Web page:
Stable isotope analyses on archived fish scales reveal the long-term effect of nitrogen loads on carbon cycling in rivers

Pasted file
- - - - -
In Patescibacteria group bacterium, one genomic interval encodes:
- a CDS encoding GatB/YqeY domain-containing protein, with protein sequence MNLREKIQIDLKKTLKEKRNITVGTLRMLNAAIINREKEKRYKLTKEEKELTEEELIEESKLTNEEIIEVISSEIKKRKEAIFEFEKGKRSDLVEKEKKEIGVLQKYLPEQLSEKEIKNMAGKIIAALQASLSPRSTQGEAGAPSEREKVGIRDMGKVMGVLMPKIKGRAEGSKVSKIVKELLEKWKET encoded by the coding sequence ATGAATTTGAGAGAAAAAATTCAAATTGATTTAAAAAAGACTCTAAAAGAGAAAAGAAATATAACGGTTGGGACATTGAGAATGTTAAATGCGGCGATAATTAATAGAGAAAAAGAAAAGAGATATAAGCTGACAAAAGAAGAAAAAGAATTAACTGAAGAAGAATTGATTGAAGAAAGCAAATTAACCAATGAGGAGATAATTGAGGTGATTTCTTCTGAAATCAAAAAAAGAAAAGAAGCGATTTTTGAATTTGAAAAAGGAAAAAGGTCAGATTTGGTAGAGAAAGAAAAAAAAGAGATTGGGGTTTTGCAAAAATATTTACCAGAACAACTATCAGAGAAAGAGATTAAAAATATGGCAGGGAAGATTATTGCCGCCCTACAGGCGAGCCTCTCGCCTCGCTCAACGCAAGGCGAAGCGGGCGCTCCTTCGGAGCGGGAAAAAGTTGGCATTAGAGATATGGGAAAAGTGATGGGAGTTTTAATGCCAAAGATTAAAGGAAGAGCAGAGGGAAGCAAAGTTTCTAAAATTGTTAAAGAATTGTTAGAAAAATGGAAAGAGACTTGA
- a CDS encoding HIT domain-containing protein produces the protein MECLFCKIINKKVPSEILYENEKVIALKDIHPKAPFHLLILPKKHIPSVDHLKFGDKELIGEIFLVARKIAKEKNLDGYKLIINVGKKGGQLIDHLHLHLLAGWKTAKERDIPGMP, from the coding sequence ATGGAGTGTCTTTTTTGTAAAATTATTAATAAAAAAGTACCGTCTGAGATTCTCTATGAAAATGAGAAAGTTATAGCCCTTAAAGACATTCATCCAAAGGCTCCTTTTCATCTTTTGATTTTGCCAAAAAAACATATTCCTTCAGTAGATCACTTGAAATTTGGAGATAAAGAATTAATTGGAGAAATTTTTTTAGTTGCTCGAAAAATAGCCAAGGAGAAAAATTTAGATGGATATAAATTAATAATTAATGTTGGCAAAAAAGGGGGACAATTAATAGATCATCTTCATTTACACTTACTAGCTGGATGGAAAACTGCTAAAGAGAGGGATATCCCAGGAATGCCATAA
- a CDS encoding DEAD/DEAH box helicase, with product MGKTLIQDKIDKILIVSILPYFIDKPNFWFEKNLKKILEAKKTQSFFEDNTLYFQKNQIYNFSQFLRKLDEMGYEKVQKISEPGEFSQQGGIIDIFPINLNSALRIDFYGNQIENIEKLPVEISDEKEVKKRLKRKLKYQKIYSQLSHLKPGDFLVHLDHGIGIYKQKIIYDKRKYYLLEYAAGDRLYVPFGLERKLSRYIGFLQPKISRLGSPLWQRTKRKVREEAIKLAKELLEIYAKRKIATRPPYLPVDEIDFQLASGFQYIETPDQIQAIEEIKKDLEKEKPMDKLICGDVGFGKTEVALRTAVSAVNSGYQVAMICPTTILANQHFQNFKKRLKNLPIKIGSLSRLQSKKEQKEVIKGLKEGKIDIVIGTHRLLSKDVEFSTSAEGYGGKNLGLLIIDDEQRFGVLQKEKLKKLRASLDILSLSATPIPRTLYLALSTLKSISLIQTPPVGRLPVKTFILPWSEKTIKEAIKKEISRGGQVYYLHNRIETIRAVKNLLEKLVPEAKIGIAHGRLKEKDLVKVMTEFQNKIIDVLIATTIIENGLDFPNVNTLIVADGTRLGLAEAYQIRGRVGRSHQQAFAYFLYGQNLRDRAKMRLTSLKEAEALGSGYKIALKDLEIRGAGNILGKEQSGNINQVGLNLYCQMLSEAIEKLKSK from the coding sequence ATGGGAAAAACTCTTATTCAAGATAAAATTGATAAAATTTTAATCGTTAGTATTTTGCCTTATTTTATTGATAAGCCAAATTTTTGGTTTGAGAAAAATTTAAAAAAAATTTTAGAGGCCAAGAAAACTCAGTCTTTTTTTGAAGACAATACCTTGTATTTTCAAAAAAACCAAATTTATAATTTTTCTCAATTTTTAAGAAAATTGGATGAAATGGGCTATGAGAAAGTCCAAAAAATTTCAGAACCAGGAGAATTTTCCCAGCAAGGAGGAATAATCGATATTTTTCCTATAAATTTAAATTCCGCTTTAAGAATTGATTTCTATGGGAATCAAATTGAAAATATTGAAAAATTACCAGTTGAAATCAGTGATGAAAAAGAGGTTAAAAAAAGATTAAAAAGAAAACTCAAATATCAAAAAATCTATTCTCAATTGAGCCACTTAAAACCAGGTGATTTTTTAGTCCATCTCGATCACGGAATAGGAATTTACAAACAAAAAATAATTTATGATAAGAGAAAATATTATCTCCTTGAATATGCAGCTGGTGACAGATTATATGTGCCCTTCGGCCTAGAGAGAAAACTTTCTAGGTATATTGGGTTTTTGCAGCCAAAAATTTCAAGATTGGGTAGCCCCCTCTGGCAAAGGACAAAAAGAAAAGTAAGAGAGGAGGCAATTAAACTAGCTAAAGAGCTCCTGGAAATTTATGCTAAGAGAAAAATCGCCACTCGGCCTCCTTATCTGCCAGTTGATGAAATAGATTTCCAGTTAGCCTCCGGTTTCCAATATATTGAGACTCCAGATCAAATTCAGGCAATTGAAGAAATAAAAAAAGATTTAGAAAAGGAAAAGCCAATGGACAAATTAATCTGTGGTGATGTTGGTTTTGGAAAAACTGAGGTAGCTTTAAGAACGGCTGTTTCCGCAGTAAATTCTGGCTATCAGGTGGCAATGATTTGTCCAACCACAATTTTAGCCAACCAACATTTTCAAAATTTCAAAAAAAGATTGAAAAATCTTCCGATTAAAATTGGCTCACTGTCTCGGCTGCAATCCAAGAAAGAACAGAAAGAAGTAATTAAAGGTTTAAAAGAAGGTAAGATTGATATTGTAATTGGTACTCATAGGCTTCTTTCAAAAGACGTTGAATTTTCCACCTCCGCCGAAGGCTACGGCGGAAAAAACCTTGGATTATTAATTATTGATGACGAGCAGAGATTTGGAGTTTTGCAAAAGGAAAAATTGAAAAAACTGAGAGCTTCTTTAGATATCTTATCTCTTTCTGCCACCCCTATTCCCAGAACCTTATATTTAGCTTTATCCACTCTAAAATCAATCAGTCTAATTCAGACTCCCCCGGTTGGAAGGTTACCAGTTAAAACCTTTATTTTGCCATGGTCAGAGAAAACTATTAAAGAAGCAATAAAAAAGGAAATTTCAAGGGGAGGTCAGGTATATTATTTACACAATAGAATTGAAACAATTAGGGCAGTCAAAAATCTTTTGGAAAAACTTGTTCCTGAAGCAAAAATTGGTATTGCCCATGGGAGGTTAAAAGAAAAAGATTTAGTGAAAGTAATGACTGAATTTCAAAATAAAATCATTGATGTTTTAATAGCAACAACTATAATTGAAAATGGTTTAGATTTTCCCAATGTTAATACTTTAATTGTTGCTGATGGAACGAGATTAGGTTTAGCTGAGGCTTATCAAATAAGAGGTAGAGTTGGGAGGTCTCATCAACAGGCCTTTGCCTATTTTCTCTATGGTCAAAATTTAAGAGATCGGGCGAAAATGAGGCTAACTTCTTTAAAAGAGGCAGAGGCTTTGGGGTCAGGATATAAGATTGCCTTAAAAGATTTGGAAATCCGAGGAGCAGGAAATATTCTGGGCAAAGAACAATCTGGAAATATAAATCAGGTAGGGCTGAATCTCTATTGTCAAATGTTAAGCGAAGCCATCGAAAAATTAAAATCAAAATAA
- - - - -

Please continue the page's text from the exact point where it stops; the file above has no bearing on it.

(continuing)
Stable isotope analysis of organic matter in sediment records has long been used to track historical changes in productivity and carbon cycling in marine and lacustrine ecosystems. While flow dynamics preclude stratigraphic measurements of riverine sediments, such retrospective analysis is important for understanding biogeochemical cycling in running waters. Unique collections of riverine fish scales were used to analyse δ15N and δ13C variations in the food web of two European rivers that experience different degrees of anthropogenic pressure. Over the past four decades, dissolved inorganic N loading remained low and constant in the Teno River (70°N, Finland); in contrast, N loading increased fourfold in the Scorff River (47°N, France) over the same period. Archived scales of Atlantic salmon parr, a riverine life-stage that feeds on aquatic invertebrates, revealed high δ15N values in the Scorff River reflecting anthropogenic N inputs to that riverine environment. A strong correlation between dissolved inorganic N loads and δ13C values in fish scales was observed in the Scorff River, whereas no trend was found in the Teno River. This result suggests that anthropogenic N-nutrients enhanced atmospheric C uptake by primary producers and its transfer to fish. Our results illustrate for the first time that, as for lakes and marine ecosystems, historical changes in anthropogenic N loading can affect C cycling in riverine food webs, and confirm the long-term interactions between N and C biogeochemical cycles in running waters.